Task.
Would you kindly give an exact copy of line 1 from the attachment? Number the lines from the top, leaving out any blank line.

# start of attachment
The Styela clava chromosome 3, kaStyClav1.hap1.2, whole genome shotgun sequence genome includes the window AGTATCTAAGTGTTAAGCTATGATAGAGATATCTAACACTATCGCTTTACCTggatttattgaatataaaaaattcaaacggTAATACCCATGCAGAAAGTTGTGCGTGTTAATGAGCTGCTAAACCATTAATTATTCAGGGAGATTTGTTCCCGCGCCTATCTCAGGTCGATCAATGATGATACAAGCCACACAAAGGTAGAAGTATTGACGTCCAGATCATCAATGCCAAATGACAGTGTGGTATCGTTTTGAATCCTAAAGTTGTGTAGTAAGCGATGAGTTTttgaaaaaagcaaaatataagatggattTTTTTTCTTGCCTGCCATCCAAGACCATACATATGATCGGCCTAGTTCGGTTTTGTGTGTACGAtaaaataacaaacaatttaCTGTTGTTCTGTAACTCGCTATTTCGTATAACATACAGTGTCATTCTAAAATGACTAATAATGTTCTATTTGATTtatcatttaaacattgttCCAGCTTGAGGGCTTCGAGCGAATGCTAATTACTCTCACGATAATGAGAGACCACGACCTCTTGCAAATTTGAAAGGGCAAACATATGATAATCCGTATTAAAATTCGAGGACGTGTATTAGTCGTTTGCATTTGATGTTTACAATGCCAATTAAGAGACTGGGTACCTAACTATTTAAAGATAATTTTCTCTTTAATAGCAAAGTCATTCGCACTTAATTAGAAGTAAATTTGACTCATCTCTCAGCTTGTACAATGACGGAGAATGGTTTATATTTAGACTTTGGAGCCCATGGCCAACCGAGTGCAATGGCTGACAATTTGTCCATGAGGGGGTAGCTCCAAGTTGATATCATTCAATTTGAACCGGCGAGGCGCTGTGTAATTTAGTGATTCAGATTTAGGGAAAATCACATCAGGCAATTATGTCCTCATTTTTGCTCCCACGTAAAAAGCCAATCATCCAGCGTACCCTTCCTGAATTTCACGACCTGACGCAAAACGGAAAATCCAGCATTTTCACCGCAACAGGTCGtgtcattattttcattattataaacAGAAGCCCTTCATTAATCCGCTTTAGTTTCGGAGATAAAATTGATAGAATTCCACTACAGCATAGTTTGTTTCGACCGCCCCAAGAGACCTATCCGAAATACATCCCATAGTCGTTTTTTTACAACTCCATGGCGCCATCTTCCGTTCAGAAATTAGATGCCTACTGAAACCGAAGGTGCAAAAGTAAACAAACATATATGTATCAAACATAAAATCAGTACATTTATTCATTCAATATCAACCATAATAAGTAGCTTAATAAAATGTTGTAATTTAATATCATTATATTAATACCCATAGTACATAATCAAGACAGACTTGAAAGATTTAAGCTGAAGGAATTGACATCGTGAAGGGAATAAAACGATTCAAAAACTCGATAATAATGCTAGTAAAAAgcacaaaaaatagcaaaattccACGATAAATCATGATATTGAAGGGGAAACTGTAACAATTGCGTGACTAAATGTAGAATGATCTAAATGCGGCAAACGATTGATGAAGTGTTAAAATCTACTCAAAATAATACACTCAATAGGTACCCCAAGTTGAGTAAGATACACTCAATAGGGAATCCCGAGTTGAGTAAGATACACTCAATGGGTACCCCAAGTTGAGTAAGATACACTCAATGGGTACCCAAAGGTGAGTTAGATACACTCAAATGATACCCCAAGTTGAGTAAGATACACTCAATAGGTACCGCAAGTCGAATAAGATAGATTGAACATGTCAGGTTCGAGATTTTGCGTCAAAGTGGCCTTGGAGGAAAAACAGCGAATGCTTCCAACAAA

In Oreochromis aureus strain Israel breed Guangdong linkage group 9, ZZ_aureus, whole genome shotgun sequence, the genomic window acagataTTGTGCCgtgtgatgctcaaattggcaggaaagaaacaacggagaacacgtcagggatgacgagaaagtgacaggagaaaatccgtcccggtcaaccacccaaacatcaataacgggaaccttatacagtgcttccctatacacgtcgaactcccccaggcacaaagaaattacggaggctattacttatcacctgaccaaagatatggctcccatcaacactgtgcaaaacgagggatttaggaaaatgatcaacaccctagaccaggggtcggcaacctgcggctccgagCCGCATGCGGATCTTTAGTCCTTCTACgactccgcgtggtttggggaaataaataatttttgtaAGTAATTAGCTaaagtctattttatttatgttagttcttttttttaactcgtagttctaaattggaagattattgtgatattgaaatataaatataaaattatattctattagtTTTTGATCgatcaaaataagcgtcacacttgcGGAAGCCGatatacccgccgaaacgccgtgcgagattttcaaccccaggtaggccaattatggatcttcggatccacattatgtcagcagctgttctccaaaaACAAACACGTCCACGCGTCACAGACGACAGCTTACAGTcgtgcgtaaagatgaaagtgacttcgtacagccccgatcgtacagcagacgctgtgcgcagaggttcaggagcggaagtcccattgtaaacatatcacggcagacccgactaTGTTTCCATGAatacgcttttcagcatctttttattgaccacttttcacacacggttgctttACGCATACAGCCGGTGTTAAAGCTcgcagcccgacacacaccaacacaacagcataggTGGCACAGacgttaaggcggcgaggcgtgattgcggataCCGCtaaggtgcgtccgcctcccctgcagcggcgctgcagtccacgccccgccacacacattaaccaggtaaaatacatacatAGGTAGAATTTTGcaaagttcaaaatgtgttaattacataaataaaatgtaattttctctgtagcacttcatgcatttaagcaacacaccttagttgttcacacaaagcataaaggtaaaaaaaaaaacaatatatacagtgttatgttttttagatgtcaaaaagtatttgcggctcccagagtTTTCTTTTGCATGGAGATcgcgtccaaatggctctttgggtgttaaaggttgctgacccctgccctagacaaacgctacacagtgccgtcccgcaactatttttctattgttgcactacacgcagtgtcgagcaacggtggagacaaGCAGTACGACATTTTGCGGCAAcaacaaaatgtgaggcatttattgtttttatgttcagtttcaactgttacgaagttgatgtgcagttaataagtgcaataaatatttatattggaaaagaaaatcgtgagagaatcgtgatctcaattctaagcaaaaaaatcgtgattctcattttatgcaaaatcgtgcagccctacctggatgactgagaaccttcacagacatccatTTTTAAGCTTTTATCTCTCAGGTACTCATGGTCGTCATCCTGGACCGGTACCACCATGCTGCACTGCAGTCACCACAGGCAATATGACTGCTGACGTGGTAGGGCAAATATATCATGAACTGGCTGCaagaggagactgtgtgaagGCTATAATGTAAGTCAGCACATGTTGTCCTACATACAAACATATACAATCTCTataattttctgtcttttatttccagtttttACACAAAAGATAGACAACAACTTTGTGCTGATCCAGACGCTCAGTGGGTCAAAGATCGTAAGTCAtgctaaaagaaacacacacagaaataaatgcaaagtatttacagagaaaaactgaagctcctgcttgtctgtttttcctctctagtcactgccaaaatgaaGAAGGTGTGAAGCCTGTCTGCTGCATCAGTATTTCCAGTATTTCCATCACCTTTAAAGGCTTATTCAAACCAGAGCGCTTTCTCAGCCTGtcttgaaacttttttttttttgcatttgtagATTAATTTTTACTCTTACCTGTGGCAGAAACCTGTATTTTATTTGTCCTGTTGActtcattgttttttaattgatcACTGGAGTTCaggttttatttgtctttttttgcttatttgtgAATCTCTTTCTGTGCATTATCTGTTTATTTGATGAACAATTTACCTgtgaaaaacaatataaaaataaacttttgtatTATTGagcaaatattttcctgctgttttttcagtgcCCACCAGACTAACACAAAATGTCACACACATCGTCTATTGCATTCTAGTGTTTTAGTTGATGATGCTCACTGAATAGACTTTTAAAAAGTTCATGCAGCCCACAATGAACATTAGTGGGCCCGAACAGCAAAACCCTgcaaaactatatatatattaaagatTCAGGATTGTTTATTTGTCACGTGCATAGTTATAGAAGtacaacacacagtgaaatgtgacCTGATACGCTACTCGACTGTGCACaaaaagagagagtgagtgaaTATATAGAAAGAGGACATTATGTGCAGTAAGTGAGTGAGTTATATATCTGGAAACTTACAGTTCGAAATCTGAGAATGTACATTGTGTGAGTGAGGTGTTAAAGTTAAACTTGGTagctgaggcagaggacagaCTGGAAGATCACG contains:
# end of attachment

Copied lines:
The Styela clava chromosome 3, kaStyClav1.hap1.2, whole genome shotgun sequence genome includes the window AGTATCTAAGTGTTAAGCTATGATAGAGATATCTAACACTATCGCTTTACCTggatttattgaatataaaaaattcaaacggTAATACCCATGCAGAAAGTTGTGCGTGTTAATGAGCTGCTAAACCATTAATTATTCAGGGAGATTTGTTCCCGCGCCTATCTCAGGTCGATCAATGATGATACAAGCCACACAAAGGTAGAAGTATTGACGTCCAGATCATCAATGCCAAATGACAGTGTGGTATCGTTTTGAATCCTAAAGTTGTGTAGTAAGCGATGAGTTTttgaaaaaagcaaaatataagatggattTTTTTTCTTGCCTGCCATCCAAGACCATACATATGATCGGCCTAGTTCGGTTTTGTGTGTACGAtaaaataacaaacaatttaCTGTTGTTCTGTAACTCGCTATTTCGTATAACATACAGTGTCATTCTAAAATGACTAATAATGTTCTATTTGATTtatcatttaaacattgttCCAGCTTGAGGGCTTCGAGCGAATGCTAATTACTCTCACGATAATGAGAGACCACGACCTCTTGCAAATTTGAAAGGGCAAACATATGATAATCCGTATTAAAATTCGAGGACGTGTATTAGTCGTTTGCATTTGATGTTTACAATGCCAATTAAGAGACTGGGTACCTAACTATTTAAAGATAATTTTCTCTTTAATAGCAAAGTCATTCGCACTTAATTAGAAGTAAATTTGACTCATCTCTCAGCTTGTACAATGACGGAGAATGGTTTATATTTAGACTTTGGAGCCCATGGCCAACCGAGTGCAATGGCTGACAATTTGTCCATGAGGGGGTAGCTCCAAGTTGATATCATTCAATTTGAACCGGCGAGGCGCTGTGTAATTTAGTGATTCAGATTTAGGGAAAATCACATCAGGCAATTATGTCCTCATTTTTGCTCCCACGTAAAAAGCCAATCATCCAGCGTACCCTTCCTGAATTTCACGACCTGACGCAAAACGGAAAATCCAGCATTTTCACCGCAACAGGTCGtgtcattattttcattattataaacAGAAGCCCTTCATTAATCCGCTTTAGTTTCGGAGATAAAATTGATAGAATTCCACTACAGCATAGTTTGTTTCGACCGCCCCAAGAGACCTATCCGAAATACATCCCATAGTCGTTTTTTTACAACTCCATGGCGCCATCTTCCGTTCAGAAATTAGATGCCTACTGAAACCGAAGGTGCAAAAGTAAACAAACATATATGTATCAAACATAAAATCAGTACATTTATTCATTCAATATCAACCATAATAAGTAGCTTAATAAAATGTTGTAATTTAATATCATTATATTAATACCCATAGTACATAATCAAGACAGACTTGAAAGATTTAAGCTGAAGGAATTGACATCGTGAAGGGAATAAAACGATTCAAAAACTCGATAATAATGCTAGTAAAAAgcacaaaaaatagcaaaattccACGATAAATCATGATATTGAAGGGGAAACTGTAACAATTGCGTGACTAAATGTAGAATGATCTAAATGCGGCAAACGATTGATGAAGTGTTAAAATCTACTCAAAATAATACACTCAATAGGTACCCCAAGTTGAGTAAGATACACTCAATAGGGAATCCCGAGTTGAGTAAGATACACTCAATGGGTACCCCAAGTTGAGTAAGATACACTCAATGGGTACCCAAAGGTGAGTTAGATACACTCAAATGATACCCCAAGTTGAGTAAGATACACTCAATAGGTACCGCAAGTCGAATAAGATAGATTGAACATGTCAGGTTCGAGATTTTGCGTCAAAGTGGCCTTGGAGGAAAAACAGCGAATGCTTCCAACAAA